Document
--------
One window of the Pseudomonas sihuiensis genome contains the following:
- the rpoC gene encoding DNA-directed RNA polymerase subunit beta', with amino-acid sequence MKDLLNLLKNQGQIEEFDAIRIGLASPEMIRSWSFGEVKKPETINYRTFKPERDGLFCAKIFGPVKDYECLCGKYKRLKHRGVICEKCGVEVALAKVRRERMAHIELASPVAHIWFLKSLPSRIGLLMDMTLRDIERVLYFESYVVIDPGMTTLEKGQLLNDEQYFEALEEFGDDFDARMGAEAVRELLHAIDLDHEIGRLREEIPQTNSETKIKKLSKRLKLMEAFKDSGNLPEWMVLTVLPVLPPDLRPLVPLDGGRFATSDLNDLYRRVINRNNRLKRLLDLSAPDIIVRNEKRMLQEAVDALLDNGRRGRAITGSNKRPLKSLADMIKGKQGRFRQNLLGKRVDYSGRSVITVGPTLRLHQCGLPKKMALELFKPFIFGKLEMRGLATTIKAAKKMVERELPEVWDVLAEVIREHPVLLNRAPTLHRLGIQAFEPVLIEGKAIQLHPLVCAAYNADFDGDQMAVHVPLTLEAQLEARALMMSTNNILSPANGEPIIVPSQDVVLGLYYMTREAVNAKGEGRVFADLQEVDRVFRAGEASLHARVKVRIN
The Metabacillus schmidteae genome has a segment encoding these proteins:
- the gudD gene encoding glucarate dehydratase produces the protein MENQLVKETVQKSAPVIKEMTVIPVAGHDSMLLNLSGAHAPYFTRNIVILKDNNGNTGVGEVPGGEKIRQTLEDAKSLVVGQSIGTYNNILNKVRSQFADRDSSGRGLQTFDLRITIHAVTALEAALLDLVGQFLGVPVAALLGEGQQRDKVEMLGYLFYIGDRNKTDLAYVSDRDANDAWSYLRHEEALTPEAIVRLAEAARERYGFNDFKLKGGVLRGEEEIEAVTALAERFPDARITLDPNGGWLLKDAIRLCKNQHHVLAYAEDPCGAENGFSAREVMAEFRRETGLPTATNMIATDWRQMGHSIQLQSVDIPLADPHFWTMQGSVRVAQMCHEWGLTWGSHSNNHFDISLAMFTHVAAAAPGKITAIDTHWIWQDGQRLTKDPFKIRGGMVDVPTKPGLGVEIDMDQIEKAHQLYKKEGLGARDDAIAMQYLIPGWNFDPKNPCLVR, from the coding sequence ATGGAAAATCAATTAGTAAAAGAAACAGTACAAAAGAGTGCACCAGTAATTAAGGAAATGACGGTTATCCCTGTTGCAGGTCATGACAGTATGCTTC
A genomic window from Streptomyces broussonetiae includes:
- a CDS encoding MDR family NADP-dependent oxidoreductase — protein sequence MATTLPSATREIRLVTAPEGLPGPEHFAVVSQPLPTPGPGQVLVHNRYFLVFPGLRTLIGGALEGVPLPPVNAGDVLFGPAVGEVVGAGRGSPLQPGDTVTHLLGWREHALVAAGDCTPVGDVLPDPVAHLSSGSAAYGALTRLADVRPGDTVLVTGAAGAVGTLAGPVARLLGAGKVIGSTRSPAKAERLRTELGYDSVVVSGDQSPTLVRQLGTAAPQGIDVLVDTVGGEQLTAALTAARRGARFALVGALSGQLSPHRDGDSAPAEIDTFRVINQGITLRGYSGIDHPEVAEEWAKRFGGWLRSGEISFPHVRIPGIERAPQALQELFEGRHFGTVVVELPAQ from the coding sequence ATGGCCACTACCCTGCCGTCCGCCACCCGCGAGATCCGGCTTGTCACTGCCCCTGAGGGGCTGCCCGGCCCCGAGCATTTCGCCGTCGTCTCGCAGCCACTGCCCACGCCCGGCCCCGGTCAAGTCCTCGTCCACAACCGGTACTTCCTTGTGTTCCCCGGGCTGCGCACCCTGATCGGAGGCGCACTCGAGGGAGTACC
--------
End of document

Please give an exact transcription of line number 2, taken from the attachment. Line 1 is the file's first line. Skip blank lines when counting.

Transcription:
- the rpoC gene encoding DNA-directed RNA polymerase subunit beta', with amino-acid sequence MKDLLNLLKNQGQIEEFDAIRIGLASPEMIRSWSFGEVKKPETINYRTFKPERDGLFCAKIFGPVKDYECLCGKYKRLKHRGVICEKCGVEVALAKVRRERMAHIELASPVAHIWFLKSLPSRIGLLMDMTLRDIERVLYFESYVVIDPGMTTLEKGQLLNDEQYFEALEEFGDDFDARMGAEAVRELLHAIDLDHEIGRLREEIPQTNSETKIKKLSKRLKLMEAFKDSGNLPEWMVLTVLPVLPPDLRPLVPLDGGRFATSDLNDLYRRVINRNNRLKRLLDLSAPDIIVRNEKRMLQEAVDALLDNGRRGRAITGSNKRPLKSLADMIKGKQGRFRQNLLGKRVDYSGRSVITVGPTLRLHQCGLPKKMALELFKPFIFGKLEMRGLATTIKAAKKMVERELPEVWDVLAEVIREHPVLLNRAPTLHRLGIQAFEPVLIEGKAIQLHPLVCAAYNADFDGDQMAVHVPLTLEAQLEARALMMSTNNILSPANGEPIIVPSQDVVLGLYYMTREAVNAKGEGRVFADLQEVDRVFRAGEASLHARVKVRIN